painting

You’ll Go Apeshit For These Realistic African Primate Paintings

After volunteering at Cameroon’s Ape Action Africa, Robin Huffman became a wildlife artist.

by DJ Pangburn
May 21 2017, 12:05pm

Yoda​. Images courtesy of the artist.

When New Yorker Robin Huffman went on hiatus from a design job at Gensler to volunteer at Ape Action Africa in the jungles of Cameroon, she realized it would be a new adventure but couldn't have known that it would alter her life in so many ways. While it opened her eyes to the great work being done in primate conservation, both in Cameroon and beyond, the experience also transformed Huffman into an artist and primate activist. Over the last several years, she has been painting large-scale hyper-realistic portraits of the various primates at Ape Action Africa. At Witness , Huffman's first exhibition at New York City's Explorer's Club, she presented dozens of these paintings and spoke on behalf of conservation efforts. The presentation was Huffman's narrative journey in Cameroon, one that is equal parts artistic revelation and a documentary of Ape Action Africa's unique primates and the employees and volunteers who care for the creatures that have, in so many different ways, been devastated by human activity.

Huffman tells Creators that the reason she ended up painting was because there were no distractions in the jungles of Cameroon. There was no village and only the handful of volunteers for after-hours socializing.

Sunshine

"You could make a phone call, but that would tend to be at sunset when it's time to call the United States, and sometimes you'd get hit in the head with an avocado pit because the only place you could make a call was by the big gorilla enclosure," says Huffman. "It was already disturbing their peace because it was twilight, which is their bedtime. It's so much more of a natural rhythm there, and they all go to sleep when it turns dark and they wake up at first light, and I do, too."

Unlike the apes, Huffman doesn't go to bed right at dusk. After a long day of volunteering, she might relax in her room with a book. But a series of events at the sanctuary eventually pushed Huffman into the practice of painting portraits of primates.

Dylan

As Huffman recalls, there was an incident with some of the sanctuary's signage, which required new signs. Rachel Hogan, Ape Action's then manager and current director, asked if any volunteers wanted to take on the project. Huffman and a 21-year old American art student, who had been practicing painting gorillas and chimps for a year in anticipation of this trip, volunteered.

"So, she painted the gorillas and chimps, I did the layouts, anything that had straight lines, and all of the lettering," says Huffman. "Then Rachel asked the student if she would paint a monkey, and she replied, 'I just paint gorillas and chimps.' So, I said, 'Well, I love the monkey I'm caring for, I'll paint her,' so I painted Maasai. Rachel saw that and asked if I would paint a mandrill, and I said yes."

Because there wasn't much money, all Huffman had for materials was ⅛-inch plywood, bad quality gloss enamel color and black and white paint, and crap paintbrushes. Out of necessity, Huffman learned to mix her own colors, using only minimum hues. Soon, Huffman found herself painting portraits of the first two gorillas that Hogan raised, as well as a portrait of Ape Action employee Apollinaire and his favorite gorilla. Apart from the painting, Huffman also helped create functional and comfortable interior design for Hogan, Apollinaire, and others' living quarters.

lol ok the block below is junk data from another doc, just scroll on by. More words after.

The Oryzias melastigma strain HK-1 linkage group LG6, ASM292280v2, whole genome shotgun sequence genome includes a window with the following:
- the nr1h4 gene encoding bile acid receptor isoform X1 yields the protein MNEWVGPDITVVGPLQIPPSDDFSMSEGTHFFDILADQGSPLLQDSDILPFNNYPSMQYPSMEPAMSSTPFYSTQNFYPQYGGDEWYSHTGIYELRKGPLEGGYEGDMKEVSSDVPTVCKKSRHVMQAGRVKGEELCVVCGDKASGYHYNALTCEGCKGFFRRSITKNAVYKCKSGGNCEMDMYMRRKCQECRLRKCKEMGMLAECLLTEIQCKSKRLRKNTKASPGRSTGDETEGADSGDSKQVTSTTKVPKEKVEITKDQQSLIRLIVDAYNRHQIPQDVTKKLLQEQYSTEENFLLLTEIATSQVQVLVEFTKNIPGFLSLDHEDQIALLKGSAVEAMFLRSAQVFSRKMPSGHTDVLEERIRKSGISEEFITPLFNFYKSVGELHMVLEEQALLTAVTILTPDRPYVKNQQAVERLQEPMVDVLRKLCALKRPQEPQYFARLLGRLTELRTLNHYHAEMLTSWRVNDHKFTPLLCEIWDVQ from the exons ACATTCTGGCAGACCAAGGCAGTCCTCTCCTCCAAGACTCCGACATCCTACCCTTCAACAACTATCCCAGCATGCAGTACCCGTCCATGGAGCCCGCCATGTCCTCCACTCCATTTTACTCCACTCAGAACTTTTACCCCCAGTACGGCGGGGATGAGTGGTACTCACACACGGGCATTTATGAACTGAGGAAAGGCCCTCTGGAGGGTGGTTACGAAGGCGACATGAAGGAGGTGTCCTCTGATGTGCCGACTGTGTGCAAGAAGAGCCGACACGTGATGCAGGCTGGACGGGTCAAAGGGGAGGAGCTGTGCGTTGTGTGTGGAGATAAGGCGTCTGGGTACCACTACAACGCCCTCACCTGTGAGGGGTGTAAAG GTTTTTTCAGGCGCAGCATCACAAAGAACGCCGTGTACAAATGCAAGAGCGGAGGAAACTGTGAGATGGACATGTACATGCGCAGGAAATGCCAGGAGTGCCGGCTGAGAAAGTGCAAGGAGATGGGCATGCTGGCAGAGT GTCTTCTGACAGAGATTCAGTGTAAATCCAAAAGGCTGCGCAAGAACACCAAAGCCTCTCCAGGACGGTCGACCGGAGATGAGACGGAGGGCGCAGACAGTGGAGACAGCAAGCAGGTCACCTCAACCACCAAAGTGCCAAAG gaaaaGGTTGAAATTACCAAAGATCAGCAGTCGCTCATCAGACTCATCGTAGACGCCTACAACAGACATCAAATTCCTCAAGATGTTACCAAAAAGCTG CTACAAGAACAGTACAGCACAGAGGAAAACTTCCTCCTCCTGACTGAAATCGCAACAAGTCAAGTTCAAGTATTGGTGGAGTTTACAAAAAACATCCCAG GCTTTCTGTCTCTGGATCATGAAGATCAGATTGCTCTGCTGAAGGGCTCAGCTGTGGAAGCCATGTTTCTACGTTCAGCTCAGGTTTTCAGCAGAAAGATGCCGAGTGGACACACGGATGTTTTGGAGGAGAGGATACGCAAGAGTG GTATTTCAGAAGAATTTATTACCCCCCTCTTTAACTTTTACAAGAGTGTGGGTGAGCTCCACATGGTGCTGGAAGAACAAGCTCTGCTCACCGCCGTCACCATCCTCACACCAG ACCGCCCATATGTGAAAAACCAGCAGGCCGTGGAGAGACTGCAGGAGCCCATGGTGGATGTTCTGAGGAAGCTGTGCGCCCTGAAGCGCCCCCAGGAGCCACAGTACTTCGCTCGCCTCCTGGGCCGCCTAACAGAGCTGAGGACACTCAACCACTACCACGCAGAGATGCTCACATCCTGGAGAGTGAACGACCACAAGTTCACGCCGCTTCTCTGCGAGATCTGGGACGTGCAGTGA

Huffman says that the "baby gaze" that was exchanged between her and Maasai had a profound impact on the look of her paintings. Although the original work focused on the primates' faces, with particular emphasis on the eyes, they were small, so Huffman's friends encouraged her to make the paintings large-scale. The result is that facial details jump out at viewers, communicating that these primates are very complex and social beings.

Frida

"When I paint, I work on the eyes first because then, for me, they are alive," says Huffman. "It feels very much like they're present and I'm never lonely, even though many times I'm painting by myself. I have such peace because I have that relationship with them."

"I never hurry myself, I never put myself on a deadline, because I don't want it to be an experience that is not a pleasure, and I feel very strongly that they deserve my best and full attention," she adds. "Since I'm painting to tell their stories, I also feel that this scale is important because it's the dialogue. If it's small, it doesn't hold the same power of conversation—you can't look in the face of those big paintings and think that that is not an intelligent and emotional being deserving of its own free life."

Maggie

Huffman says that each painting takes 150 hours or more, with three or four hours of work per day before it's complete. And because she never intended to have a career as an artist, the work isn't done on a regular, day-by-day basis. But when the paintings are done, they have a certain power to them that resonates deeply with people.

"It just so happens that my paintings give me a voice for the animals that gives me different venues," says Huffman. "Probably if I didn't have that corporate background and I didn't have these paintings I wouldn't be in The Explorer's Club, but now many, many people can know about primates."

Nunu

Maasai

Zero Zero

Click here to see more of Robin Huffman's work.

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